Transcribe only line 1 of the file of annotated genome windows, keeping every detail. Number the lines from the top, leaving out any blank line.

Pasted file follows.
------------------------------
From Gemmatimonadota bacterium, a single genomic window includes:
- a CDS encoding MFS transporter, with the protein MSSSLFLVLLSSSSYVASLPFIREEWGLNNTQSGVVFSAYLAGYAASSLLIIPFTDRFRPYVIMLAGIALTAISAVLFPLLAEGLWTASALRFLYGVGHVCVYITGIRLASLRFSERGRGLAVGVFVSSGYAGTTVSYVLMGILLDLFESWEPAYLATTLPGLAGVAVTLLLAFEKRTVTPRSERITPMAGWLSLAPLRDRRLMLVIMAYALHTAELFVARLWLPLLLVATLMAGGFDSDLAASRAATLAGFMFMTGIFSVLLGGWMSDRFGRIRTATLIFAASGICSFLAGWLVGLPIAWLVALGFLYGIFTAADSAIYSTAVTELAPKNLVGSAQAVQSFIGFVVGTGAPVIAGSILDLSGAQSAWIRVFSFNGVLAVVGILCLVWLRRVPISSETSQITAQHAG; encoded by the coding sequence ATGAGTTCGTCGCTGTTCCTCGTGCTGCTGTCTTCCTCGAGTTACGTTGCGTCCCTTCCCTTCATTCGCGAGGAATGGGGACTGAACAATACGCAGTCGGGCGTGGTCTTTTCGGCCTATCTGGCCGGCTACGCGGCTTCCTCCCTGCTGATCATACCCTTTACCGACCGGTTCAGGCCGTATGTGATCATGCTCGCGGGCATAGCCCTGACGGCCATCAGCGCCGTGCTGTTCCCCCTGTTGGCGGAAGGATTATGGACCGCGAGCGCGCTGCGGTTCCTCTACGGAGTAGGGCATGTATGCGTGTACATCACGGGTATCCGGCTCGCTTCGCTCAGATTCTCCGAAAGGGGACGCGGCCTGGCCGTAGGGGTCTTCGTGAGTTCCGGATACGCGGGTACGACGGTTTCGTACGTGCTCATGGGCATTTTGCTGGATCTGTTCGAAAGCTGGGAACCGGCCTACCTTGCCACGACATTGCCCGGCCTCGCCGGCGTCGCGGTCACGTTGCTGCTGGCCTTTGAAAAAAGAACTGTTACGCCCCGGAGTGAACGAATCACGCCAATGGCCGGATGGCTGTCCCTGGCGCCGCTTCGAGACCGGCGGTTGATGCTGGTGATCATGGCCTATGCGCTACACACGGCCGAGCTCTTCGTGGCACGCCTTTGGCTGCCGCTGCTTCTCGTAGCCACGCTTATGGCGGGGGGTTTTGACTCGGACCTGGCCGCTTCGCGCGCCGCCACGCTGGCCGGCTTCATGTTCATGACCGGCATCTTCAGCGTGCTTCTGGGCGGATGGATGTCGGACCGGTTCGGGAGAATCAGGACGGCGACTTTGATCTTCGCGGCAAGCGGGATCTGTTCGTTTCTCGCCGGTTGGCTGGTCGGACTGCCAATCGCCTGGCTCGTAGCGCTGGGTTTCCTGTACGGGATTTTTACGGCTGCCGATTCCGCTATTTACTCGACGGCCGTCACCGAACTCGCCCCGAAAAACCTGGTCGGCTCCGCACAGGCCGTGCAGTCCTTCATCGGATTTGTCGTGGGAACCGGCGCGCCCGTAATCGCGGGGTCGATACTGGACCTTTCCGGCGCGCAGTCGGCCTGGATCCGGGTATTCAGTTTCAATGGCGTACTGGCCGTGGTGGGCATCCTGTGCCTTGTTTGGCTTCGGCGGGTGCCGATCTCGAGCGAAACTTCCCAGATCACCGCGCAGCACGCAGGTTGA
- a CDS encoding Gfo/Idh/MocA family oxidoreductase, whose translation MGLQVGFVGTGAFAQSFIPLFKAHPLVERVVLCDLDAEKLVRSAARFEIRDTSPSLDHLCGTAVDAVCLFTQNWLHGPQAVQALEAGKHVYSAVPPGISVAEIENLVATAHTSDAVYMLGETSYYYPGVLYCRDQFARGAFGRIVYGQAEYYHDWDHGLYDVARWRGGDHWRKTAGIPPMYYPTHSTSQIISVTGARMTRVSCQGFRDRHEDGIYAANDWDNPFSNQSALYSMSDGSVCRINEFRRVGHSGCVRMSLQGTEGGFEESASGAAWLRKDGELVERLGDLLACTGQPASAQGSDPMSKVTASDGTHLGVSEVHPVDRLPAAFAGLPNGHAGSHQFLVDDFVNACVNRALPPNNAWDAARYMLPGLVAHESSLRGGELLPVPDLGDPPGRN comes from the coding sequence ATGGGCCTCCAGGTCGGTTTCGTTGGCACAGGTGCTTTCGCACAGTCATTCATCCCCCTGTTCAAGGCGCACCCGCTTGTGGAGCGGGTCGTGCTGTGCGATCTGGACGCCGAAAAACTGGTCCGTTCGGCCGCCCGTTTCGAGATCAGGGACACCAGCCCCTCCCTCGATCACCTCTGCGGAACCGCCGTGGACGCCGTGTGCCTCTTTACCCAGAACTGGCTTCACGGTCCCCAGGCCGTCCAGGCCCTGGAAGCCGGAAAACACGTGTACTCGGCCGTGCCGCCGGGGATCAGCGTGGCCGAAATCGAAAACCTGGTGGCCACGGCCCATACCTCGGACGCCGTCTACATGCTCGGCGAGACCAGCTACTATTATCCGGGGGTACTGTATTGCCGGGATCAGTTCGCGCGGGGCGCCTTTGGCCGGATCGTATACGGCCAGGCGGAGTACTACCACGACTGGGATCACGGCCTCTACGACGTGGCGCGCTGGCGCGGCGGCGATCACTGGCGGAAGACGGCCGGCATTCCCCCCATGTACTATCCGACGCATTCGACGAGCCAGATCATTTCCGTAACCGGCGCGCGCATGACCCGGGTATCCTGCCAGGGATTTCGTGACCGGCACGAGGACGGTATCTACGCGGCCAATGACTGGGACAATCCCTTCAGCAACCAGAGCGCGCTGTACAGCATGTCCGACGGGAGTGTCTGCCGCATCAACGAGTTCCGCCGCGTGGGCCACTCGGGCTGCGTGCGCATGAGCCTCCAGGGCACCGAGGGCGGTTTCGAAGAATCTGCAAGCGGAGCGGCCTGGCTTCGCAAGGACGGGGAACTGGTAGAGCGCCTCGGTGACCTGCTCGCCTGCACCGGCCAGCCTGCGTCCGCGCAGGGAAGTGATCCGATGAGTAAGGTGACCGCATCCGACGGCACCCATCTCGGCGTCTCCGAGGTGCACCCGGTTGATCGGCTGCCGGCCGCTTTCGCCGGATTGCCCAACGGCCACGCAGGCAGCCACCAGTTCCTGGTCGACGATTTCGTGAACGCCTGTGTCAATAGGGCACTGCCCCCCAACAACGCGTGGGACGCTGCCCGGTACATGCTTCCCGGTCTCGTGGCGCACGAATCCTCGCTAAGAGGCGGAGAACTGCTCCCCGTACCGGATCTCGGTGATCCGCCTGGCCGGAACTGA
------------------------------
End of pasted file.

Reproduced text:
From Gemmatimonadota bacterium, a single genomic window includes: